PTH: The dining room is probably the most intimate space in the apartment. And that’s one thing that we wanted to retain, that classic idea of formal dining. It’s a smaller space, with tall ceilings and a relatively small window. Although the pieces are quite large and grand in scale, we’ve got seating for eight, the materials and finishes that we used add a softness to it. That matte lacquer paired with the rustic beech wood legs, there’s almost like a modern farmhouse sense about it in an extremely urban environment—it works beautifully in the space. And then there’s that amazing chandelier, which is dramatic, but very light, very airy, very modern. It adds real visual interest and draws your eye up into the room and stops it from becoming too much of a square box.
The kid’s room is really the fun part of the apartment, but the pieces are still sophisticated. They inject that lively personality that you get when you have kids living somewhere. It’s still city living, but it has that friendliness, that openness that children crave, so it’s a little bit of an escape from the hustle and bustle of Chicago life. The colors we chose are definitely geared for a younger child, but you can do them in any one of our finishes, and they can be easily updated for a tween or a teenager. As with everything we do, there has to be a practicality. There has to be utility, especially for kids.
The master suite is a respite from day-to-day life. One thing I really like about it is the proportion. We rather like the European idea of a suite of rooms: You’ve got a balcony, a beautiful relaxing spa-like bathroom, that fabulous built-in closet, and entrance vestibule. Though its not an enormous the space, the architecture of the apartment as a whole is really infused with elements of grandeur. In the bedroom, that sense is reflected in the high ceilings, the beautiful but simple moldings that go around the ceilings, and that incredible view. It was absolutely important to us that the furniture complemented that, and didn’t detract away from it. And there’s that little bit of drama that comes through with the metallic-infused headboard.
TH: You have also injected the space with so much unique artwork. How does that add to the overall aesthetic?
PTH: The artwork is one of the highlights of the apartment. It’s all produced by Javier’s son, Javier Martín. He was already a quite successful artist in Europe. When Baltus came to the USA, we thought we should really be representing his art. So we’ve moved forward together, and sort of wrapped Javier Martin’s art into the Baltus brand and the vision that we have. It just pairs so beautifully. It’s really nice to see that familial lineage in terms of design and vision. It brings something human to the brand. It’s a little whimsical, and there’s definitely a sense of political sarcasm behind most of the pieces. They’re intelligently created pieces, an unusual format, and they’re quite varied as well: collage, digital prints, oil on canvas, charcoals—he’s not restricted to one particular medium. And I think that also gives the apartment a sort of dynamism and life, and keeps it crackling from room to room.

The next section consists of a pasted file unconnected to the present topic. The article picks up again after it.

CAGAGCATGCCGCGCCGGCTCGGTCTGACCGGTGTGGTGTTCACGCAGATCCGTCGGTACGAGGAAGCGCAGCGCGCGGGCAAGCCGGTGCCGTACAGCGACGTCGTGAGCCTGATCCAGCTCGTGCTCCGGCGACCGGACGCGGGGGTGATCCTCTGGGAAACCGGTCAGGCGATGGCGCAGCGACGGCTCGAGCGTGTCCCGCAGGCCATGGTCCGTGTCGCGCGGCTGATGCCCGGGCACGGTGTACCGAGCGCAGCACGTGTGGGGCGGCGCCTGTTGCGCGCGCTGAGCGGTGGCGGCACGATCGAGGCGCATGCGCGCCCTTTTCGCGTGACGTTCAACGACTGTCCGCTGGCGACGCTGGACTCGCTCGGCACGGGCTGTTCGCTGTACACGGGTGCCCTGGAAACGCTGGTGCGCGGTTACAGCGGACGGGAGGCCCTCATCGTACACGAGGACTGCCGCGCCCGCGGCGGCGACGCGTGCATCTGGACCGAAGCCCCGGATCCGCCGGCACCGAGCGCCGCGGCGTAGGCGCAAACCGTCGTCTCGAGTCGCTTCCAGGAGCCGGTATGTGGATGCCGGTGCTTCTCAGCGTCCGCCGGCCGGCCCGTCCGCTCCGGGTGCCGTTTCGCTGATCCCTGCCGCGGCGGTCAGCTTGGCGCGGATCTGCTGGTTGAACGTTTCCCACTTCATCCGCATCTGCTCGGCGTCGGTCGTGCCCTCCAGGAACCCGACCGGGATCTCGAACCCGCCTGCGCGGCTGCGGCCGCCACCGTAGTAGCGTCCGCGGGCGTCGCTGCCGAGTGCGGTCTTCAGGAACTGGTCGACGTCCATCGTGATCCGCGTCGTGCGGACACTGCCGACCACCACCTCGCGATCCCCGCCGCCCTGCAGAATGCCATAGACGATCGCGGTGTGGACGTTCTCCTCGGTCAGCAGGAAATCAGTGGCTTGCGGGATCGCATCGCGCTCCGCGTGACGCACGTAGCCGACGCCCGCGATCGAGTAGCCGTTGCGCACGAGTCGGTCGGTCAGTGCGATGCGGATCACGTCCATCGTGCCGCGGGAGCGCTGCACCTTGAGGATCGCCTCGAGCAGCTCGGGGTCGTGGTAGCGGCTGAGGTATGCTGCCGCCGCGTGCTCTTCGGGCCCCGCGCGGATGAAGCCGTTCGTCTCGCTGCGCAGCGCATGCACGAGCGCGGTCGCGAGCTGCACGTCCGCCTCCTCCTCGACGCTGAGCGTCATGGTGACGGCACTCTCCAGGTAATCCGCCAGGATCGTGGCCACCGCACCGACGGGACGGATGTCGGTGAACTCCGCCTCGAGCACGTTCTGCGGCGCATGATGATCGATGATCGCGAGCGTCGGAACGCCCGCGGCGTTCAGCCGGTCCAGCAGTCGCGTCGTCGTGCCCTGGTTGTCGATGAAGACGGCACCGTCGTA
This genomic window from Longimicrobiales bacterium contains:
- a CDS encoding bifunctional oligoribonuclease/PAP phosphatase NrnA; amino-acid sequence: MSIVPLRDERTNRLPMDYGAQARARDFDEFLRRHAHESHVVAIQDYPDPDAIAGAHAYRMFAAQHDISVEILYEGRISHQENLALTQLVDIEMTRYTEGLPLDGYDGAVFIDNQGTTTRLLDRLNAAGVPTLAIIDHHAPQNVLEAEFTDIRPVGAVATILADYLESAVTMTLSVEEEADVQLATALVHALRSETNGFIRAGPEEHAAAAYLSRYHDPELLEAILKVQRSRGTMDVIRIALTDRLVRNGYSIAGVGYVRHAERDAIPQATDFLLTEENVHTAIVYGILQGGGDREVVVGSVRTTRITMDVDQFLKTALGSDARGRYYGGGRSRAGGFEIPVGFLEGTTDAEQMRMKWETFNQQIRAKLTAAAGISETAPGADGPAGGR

Builder: Prism Development Co., 625 N. Michigan Ave., Suite 500, Chicago, IL 60611; 312/782-6700, prismcompany.com.
Interior designer: Javier Martín Muriel, Baltus Collection, 3925 N. Miami Ave., Miami, FL 33127; 305/575-2620, baltuscollection.com.
Kitchen designer: Mick De Giulio, De Giulio Kitchen Design, 1121 Central Ave., Wilmette, IL 60091; 847/256-8833, degiulio.org.
Flowers: H. Bloom, 312/846-1194, hbloom.com.
Window shades (“Basketweave 90”/Oyster): Lutron, 888/588-7661, lutron.com.
Paint (“Gardenia” #AF-10): Benjamin Moore & Co., 888/236-6667, benjaminmoore.com.
Sofas (by Sofa Riconera in White #TP0928-00); coffee table (“Mesa Centro Templo”/marble top and brushed steel); chair (“Butaca Rocio”/White); pair of sofa end tables (“Mesa Auxiliar Iris”); table beside chair (“Mesa Auxiliar Aura”); art between windows (Armonia del Papel, oil and paper); portrait by sofas (Blindness Air 2, oil and paper, mixed); sculptures on coffee table (“Sand Dollar”): Baltus Collection, 305/575-2620, baltuscollection.com.
Floor lamp behind chair (“Talek LED Floor Lamp” #TAL0101-LED): Y Lighting, 866/428-9289, ylighting.com.